Increasing efficiency of high numerical aperture metasurfaces using the grating averaging technique
One of the important advantages of optical metasurfaces over conventional diffractive optical elements is their capability to efficiently deflect light by large angles. However, metasurfaces are conventionally designed using approaches that are optimal for small deflection angles and their performance for designing high numerical aperture devices is not well quantified. Here we introduce and apply a technique for the estimation of the efficiency of high numerical aperture metasurfaces. The technique is based on a particular coherent averaging of diffraction coefficients of periodic blazed gratings and can be used to compare the performance of different metasurface designs in implementing high numerical aperture devices. Unlike optimization-based methods that rely on full-wave simulations and are only practicable in designing small metasurfaces, the gradient averaging technique allows for the design of arbitrarily large metasurfaces. Using this technique, we identify an unconventional metasurface design and experimentally demonstrate a metalens with a numerical aperture of 0.78 and a measured focusing efficiency of 77%. The grating averaging is a versatile technique applicable to many types of gradient metasurfaces, thus enabling highly efficient metasurface components and systems.
© The Author(s) 2020. This article is licensed under a Creative Commons Attribution 4.0 International License, which permits use, sharing, adaptation, distribution and reproduction in any medium or format, as long as you give appropriate credit to the original author(s) and the source, provide a link to the Creative Commons license, and indicate if changes were made. The images or other third party material in this article are included in the article's Creative Commons license, unless indicated otherwise in a credit line to the material. If material is not included in the article's Creative Commons license and your intended use is not permitted by statutory regulation or exceeds the permitted use, you will need to obtain permission directly from the copyright holder. To view a copy of this license, visit http://creativecommons.org/licenses/by/4.0/. Received 25 February 2020; Accepted 13 April 2020; Published 28 April 2020. We gratefully acknowledge critical support and infrastructure provided for this work by the Kavli Nanoscience Institute at Caltech. This work was supported by Samsung Electronics. Author Contributions: A.A. conceived the idea and designed the structures. A.A., E.A., S.M.K. and Y.H. fabricated the structures. A.A., M.M. and S.H. performed the simulations. A.A. and E.A. performed the measurements and analyzed the data. A.A. and A.F. devised the experiments and supervised the work. A.A. prepared the manuscript with input from all authors. The authors declare no competing interests.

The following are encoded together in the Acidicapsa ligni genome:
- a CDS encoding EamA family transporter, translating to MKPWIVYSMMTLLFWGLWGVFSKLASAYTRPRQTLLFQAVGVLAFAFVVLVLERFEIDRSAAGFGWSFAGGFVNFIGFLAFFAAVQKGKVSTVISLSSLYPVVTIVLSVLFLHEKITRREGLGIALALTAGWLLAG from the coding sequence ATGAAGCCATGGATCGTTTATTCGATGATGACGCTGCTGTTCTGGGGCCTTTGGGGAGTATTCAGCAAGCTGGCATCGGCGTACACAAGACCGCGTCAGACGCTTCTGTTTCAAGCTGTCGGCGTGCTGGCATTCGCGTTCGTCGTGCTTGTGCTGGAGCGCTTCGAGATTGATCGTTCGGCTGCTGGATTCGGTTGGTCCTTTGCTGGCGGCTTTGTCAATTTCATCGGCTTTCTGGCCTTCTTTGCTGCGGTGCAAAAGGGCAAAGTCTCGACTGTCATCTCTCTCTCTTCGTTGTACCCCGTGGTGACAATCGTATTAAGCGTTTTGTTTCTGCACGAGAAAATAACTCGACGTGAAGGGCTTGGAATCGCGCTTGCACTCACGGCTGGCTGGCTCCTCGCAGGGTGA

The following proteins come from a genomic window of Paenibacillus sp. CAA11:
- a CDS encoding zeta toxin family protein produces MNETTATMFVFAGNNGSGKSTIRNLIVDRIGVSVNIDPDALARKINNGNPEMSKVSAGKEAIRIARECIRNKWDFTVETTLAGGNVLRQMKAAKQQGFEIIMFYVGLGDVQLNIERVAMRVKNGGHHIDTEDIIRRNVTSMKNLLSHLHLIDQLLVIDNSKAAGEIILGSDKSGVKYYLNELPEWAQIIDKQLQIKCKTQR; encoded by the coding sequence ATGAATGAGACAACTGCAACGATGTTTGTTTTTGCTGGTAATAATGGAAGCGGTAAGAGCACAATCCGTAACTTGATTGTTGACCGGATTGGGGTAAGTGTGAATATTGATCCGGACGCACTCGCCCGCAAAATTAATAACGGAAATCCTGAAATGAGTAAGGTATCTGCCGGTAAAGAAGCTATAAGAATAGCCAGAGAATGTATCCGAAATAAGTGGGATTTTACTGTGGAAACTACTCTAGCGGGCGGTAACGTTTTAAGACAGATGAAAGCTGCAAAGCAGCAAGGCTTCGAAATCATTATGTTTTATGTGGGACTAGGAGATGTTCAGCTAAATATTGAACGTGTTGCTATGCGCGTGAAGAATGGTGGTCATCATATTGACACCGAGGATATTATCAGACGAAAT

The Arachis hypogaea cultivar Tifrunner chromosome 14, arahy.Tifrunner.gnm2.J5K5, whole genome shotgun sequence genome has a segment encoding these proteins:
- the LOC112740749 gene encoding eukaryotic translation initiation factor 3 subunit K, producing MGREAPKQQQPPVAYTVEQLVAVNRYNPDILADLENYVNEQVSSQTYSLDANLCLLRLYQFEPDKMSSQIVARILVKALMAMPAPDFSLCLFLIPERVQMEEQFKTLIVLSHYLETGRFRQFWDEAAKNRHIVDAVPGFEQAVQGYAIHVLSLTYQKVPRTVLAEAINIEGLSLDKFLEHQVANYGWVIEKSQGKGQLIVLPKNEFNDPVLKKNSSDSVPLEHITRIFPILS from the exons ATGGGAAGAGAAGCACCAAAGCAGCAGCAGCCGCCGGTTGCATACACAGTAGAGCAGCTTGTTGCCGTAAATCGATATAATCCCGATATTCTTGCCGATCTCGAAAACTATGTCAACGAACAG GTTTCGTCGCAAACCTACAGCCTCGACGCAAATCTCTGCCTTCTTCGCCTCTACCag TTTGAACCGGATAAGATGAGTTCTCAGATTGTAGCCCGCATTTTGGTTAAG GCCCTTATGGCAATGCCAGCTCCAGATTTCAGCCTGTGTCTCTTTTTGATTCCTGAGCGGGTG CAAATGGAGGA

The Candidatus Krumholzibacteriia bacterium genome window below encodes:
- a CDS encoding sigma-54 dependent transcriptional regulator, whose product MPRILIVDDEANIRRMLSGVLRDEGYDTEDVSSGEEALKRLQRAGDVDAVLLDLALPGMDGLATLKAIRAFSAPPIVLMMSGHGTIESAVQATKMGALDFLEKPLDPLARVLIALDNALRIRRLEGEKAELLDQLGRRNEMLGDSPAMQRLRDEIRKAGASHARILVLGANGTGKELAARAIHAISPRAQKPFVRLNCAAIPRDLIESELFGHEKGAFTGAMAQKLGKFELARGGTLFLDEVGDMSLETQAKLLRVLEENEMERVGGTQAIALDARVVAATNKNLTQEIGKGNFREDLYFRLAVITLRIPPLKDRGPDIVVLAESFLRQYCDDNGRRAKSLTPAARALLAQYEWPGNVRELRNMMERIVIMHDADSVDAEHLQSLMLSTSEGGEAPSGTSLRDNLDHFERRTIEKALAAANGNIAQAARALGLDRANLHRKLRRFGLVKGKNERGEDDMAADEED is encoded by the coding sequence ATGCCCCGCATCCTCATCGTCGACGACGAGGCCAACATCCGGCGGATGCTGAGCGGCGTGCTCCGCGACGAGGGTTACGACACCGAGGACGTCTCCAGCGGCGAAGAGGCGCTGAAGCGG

Submitted - 2004.06182.pdf
Supplemental Material - 41598_2020_64198_MOESM1_ESM.pdf
Published - s41598-020-64198-8.pdf